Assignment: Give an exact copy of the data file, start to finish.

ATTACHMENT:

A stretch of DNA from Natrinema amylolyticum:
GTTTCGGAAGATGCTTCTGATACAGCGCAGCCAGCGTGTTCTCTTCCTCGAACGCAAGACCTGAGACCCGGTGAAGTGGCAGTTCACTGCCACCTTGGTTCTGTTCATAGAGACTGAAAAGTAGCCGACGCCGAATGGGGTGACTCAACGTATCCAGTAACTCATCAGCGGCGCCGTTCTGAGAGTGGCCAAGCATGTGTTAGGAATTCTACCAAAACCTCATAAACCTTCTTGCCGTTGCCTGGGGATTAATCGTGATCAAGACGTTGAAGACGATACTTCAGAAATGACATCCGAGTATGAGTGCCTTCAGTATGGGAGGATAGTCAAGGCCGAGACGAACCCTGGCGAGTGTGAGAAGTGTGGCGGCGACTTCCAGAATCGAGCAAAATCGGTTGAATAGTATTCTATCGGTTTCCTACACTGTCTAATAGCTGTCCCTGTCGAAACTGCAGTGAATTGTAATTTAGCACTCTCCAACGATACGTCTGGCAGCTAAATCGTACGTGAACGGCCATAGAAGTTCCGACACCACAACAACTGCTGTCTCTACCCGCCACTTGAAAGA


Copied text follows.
A stretch of DNA from Natrinema amylolyticum:
GTTTCGGAAGATGCTTCTGATACAGCGCAGCCAGCGTGTTCTCTTCCTCGAACGCAAGACCTGAGACCCGGTGAAGTGGCAGTTCACTGCCACCTTGGTTCTGTTCATAGAGACTGAAAAGTAGCCGACGCCGAATGGGGTGACTCAACGTATCCAGTAACTCATCAGCGGCGCCGTTCTGAGAGTGGCCAAGCATGTGTTAGGAATTCTACCAAAACCTCATAAACCTTCTTGCCGTTGCCTGGGGATTAATCGTGATCAAGACGTTGAAGACGATACTTCAGAAATGACATCCGAGTATGAGTGCCTTCAGTATGGGAGGATAGTCAAGGCCGAGACGAACCCTGGCGAGTGTGAGAAGTGTGGCGGCGACTTCCAGAATCGAGCAAAATCGGTTGAATAGTATTCTATCGGTTTCCTACACTGTCTAATAGCTGTCCCTGTCGAAACTGCAGTGAATTGTAATTTAGCACTCTCCAACGATACGTCTGGCAGCTAAATCGTACGTGAACGGCCATAGAAGTTCCGACACCACAACAACTGCTGTCTCTACCCGCCACTTGAAAGA